All this chatter about Mark Carney, son of Fort Smith, NWT., replacing Christine Lagarde as head of the International Monetary Fund and ending Europe’s reign atop that institution reminded me of some diplomatic trivia.
The first managing director of the IMF was very nearly a Canadian.
By the spring of 1946, Camille Gutt, a Belgian, had emerged as a strong candidate to get the new institution up and running. But the Americans wanted someone else.
Canada’s negotiators at the conference that created the IMF and the World Bank had impressed their counterparts from Washington and London. Fred Vinson, the U.S. treasury secretary, asked Bank of Canada Governor Graham Towers to go for the job. John Maynard Keynes, the celebrated economist and head of the British delegation, backed the entreaty.
Remarkably, Towers refused, even after President Harry Truman phoned Prime Minister William Lyon Mackenzie King and asked him to encourage his central bank governor to accept the post. “Of all things in the world, this was the one he wanted least,” Louis Rasminsky, another Canadian involved in the negotiations, said in a letter cited in Bruce Muirhead’s biography of Rasminsky , who would become the third governor of the Bank of Canada in 1961.
Towers’s personal decision had profound implications on the way the world would be run.
Gutt became managing director, and thus the first beneficiary of a shameless example of diplomatic horse trading that continues seven decades later. The United States went from attempting to install its own choice at the IMF to letting Europe’s powers decide; in return, the Europeans let the White House select the president of the World Bank.
They can do this repeatedly because the members of the European Union control a majority of the voting shares at both institutions, and the U.S. alone has enough clout to veto important decisions.
It should embarrass anyone who claims to be a champion of an international order in which countries abide by rules and norms managed by credible institutions. And yet the tradition continues. In April, Team Trudeau, its friends in Europe, and everyone else who has said over the past few years that they would protect the multilateral system from Donald Trump, watched silently as the U.S. president installed an unqualified candidate as the new president of the World Bank.
Chrystia Freeland, the global affairs minister, argues that smaller countries needn’t settle for the scraps left by the biggest ones. In that spirit, Jim Carr, the trade minister, opted against inviting the U.S. and China when he assembled a group of peers to work on WTO reform. They could be onto something.
When the Americans are in the room, they set the tone. With the U.S. turning inward, those countries that remain interested in international co-operation can negotiate on more level ground. The Trans-Pacific Partnership stands out as evidence that the world can go on even if the U.S. isn’t there to take the lead.
Alas, the Trudeau government’s desire to give the little guy a voice in international affairs has limits. It endorsed David Malpass’s candidacy to lead the World Bank and said nothing about the failings of a hiring process that produced only one application.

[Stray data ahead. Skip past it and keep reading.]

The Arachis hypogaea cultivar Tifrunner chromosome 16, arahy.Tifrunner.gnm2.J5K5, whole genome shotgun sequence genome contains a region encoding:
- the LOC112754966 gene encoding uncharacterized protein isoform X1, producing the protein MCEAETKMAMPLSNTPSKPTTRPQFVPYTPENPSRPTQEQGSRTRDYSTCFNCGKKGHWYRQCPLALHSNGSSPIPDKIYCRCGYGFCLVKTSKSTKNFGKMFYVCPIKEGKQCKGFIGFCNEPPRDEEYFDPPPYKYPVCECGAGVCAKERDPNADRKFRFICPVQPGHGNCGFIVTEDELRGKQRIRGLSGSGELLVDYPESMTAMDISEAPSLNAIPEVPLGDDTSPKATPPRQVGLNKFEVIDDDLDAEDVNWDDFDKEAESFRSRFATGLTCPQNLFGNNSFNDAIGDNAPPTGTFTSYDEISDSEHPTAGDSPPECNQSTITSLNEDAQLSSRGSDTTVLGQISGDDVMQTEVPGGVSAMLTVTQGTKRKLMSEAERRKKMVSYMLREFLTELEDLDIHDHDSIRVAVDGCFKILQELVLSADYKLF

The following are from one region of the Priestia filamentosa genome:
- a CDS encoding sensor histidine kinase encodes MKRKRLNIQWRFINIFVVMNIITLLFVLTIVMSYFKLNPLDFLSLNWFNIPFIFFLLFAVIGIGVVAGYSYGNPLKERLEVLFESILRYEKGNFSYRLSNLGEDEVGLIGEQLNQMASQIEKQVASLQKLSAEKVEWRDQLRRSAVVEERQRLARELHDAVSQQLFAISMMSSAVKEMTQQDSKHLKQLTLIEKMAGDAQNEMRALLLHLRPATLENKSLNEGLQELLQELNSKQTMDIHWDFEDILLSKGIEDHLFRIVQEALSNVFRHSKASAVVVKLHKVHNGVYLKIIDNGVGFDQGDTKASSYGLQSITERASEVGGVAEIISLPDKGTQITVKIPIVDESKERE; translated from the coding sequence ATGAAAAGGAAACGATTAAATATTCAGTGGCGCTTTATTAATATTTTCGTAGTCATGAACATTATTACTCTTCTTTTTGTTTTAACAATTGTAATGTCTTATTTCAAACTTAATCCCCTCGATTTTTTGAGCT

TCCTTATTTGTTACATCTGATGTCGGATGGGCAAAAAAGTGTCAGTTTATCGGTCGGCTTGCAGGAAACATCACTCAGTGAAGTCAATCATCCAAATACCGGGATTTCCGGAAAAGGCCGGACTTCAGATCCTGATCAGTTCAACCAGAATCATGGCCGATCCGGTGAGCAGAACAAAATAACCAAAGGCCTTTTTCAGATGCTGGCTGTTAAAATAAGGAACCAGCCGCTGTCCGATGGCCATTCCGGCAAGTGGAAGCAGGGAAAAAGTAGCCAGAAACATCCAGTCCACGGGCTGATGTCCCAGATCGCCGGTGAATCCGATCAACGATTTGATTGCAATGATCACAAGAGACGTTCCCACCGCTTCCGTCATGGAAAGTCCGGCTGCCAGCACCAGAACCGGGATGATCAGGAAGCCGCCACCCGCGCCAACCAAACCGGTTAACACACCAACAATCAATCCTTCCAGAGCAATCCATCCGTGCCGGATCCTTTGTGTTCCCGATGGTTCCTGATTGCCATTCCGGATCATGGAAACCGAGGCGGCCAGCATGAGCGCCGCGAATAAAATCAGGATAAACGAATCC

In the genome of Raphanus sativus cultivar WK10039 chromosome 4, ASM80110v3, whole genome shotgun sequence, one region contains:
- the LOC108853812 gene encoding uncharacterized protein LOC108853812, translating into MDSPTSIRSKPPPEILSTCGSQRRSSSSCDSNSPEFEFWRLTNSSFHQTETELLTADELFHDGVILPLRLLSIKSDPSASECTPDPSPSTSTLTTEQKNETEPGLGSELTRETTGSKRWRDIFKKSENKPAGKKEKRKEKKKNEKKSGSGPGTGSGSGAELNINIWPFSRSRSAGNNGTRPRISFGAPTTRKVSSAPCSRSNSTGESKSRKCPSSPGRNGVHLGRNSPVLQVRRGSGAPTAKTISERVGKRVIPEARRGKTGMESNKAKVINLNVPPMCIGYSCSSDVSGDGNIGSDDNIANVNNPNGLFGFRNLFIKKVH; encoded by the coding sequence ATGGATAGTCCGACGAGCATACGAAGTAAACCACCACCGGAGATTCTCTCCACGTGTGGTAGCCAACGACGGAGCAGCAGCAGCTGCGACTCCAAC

Finance Minister Bill Morneau told me in an interview in April that Malpass had assured him that the World Bank’s work on climate change and gender equality would continue. “Obviously, we’re part of the decision to appoint him,” Morneau said.
Back to Carney, who is set to complete his service to the United Kingdom early next year.
He’s an obvious candidate to replace Lagarde, who on July 2 accepted a nomination to become the next president of the European Central Bank. Few can match Carney’s resume: Harvard; Oxford; Goldman Sachs; Canada’s finance department, where he handled all the international files; the Bank of Canada during the financial crisis; the Financial Stability Board, which rewrote global banking rules under his volunteer leadership; the Bank of England during Brexit.
The one thing working against Carney is that European politicians will see through his British and Irish passports.
The Reuters news agency quoted an unnamed French official on July 7 who noted that even though Carney is well regarded, he is “basically a Canadian,” and therefore his candidacy would threaten the EU’s claim on IMF management. The official also raised Malpass’s appointment as justification for placing a 12th European in the top job at the fund, according to the Reuters report.
There never has been a better opportunity to stop this cycle.
There are native Europeans who could do the job, but there are none who can match Carney’s credentials. If the EU balks at endorsing a Canadian, then Trudeau will have a second chance to show that Canada really is back, as he declared in his victory speech four years ago. He and Morneau could insist on a fair, merit-based contest; encourage quality candidates from around the world to apply; and then do whatever they can to get Carney the job, which probably would come down to persuading Trump to turn his back on tradition.
The president has demonstrated little respect for global norms, so he just might do it, assuming he didn’t see an opportunity to blackmail the Europeans into giving him something. Either way, Trudeau should try, if only to atone for Canada’s role in enabling the U.S. and Europe to claim the IMF and the World Bank as theirs on Day One.
Copyright Postmedia Network Inc., 2019